Many folks out there have zero interest in smoking or vaping cannabis. And with good reason, too.
Smoking cannabis flower has all the drawbacks of smoking cigarettes. Including making you more susceptible to developing several forms of very deadly cancer.
And sure, vaping may not be as carcinogenic as smoking. But a growing body of research indicates vaping is by no means “healthy.”
The alternative for cannabis consumers, of course, are cannabis edibles. Not that cannabis edibles are without drawbacks -- delayed effects and difficulty managing dosage are two of the most commonly reported struggles with cannabis edibles among cannabis users.
Another less notable but still frequent complaint is: “I don't feel any effects with edibles.” Now it could be that you had a “bad batch” or that certain kinds of edibles don’t have any impact on your body chemistry.
But if you’ve tried different products, including medical-grade cannabis edibles, and still no dice – There could be other factors involved…
Such as? We did some digging into the topic here at Cannawayz.com, and here’s what we found…
Digestion Difficulties Can Curtail The Impact of Cannabis
The most common reason edibles have no effect is related to gastrointestinal problems. If you suffer from intestinal disorders like inflammatory bowel disease or irritable bowel syndrome, your body likely has trouble absorbing the food, water, and other substances you take in – including cannabis.
And if your body isn’t fully absorbing the cannabis edibles you’re consuming, you’re unlikely to feel the effects.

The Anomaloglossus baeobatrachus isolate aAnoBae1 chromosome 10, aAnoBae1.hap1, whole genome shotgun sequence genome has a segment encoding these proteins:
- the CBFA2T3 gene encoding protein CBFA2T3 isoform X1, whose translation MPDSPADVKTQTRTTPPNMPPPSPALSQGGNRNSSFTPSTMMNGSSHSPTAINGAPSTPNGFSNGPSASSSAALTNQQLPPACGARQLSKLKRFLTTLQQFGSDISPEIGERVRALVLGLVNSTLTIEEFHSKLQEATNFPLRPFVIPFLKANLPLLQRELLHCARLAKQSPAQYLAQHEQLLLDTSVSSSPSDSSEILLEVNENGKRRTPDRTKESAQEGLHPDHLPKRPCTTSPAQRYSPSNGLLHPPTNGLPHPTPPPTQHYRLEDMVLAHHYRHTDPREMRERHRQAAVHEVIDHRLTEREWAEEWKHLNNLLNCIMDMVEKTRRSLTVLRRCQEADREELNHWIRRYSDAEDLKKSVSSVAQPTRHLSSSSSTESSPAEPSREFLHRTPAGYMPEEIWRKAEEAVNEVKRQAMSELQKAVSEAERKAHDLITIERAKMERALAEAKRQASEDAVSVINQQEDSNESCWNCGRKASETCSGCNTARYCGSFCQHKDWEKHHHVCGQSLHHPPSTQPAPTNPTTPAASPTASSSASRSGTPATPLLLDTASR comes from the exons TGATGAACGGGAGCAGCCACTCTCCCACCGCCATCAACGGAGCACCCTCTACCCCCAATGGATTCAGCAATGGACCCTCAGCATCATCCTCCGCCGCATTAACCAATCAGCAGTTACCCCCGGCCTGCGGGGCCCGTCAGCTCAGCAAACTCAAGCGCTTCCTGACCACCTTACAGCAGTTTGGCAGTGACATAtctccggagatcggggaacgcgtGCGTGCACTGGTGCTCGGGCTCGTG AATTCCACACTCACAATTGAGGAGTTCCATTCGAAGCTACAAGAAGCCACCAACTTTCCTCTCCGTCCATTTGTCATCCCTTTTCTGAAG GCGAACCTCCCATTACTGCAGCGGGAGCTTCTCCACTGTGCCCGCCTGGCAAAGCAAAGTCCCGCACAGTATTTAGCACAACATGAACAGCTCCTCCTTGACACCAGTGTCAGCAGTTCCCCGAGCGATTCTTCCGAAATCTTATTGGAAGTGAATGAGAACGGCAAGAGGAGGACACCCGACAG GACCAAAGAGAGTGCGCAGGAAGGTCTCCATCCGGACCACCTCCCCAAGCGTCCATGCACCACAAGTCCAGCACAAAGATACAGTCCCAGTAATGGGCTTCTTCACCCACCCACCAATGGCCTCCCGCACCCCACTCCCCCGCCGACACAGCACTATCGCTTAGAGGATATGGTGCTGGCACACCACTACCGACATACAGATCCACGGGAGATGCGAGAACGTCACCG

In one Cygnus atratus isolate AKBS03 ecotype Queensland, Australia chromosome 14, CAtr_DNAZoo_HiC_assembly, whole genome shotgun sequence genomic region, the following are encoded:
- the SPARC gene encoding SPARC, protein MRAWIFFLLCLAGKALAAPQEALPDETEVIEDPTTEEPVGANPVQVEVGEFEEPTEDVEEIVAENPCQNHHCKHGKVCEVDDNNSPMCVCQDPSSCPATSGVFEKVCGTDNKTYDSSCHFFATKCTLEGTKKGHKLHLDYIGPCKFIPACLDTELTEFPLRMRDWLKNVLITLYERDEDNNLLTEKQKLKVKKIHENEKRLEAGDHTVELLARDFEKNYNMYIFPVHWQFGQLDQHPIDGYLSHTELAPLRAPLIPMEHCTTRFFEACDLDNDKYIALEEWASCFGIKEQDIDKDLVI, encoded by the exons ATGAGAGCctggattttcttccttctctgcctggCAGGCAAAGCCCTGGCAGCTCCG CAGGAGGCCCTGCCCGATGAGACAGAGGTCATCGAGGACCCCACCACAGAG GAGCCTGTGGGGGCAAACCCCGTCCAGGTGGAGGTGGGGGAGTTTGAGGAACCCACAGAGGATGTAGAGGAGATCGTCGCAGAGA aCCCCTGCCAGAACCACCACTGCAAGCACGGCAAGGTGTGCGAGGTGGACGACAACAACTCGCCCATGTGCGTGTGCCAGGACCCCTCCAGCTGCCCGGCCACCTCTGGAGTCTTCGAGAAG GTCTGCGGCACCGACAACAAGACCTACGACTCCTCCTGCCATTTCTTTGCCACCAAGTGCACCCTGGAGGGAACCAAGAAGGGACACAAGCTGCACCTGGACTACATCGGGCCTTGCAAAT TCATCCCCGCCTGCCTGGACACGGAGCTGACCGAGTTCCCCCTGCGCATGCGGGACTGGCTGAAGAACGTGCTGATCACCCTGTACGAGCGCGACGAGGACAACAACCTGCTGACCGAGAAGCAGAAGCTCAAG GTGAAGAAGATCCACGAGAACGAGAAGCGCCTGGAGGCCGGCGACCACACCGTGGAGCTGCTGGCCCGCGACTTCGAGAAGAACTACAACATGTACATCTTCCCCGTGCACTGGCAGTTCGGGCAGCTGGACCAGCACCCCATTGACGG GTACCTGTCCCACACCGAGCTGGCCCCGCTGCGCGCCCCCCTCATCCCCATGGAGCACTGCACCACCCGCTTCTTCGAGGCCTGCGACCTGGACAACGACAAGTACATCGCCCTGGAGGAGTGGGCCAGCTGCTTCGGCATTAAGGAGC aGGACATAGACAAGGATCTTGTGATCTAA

Metabolism Issues Can Negate The Effects of Cannabis
This explanation is quite a bit more technical and involves some pretty involved biochemistry. But we’ll try to break it down in layman’s terms…
A variety of enzymes work together, helping your liver break down drugs and other substances you intake.
The functions directing these enzymes are encored into your genes. In other words, a specific enzyme is genetically programmed to perform a particular task.
But genes are variable, right? Some folks have blue eyes, while others have brown. Some folks have blond hair, while others have red. And so on and so on.
The dominant and recessive genetic traits that yield these genetic variations also create variations in the function of your digestive enzymes. And in the case of digestive enzymes, these variations can increase or decrease your metabolism rate.
If your digestive enzymes greatly slow your metabolism rate, cannabis and other drugs can actually have a stronger (potentially much stronger) impact on you than the “average” person.
Conversely, if your digestive enzymes speed up your metabolism rate, your body may actually clear the cannabis from your bloodstream before you feel the effects.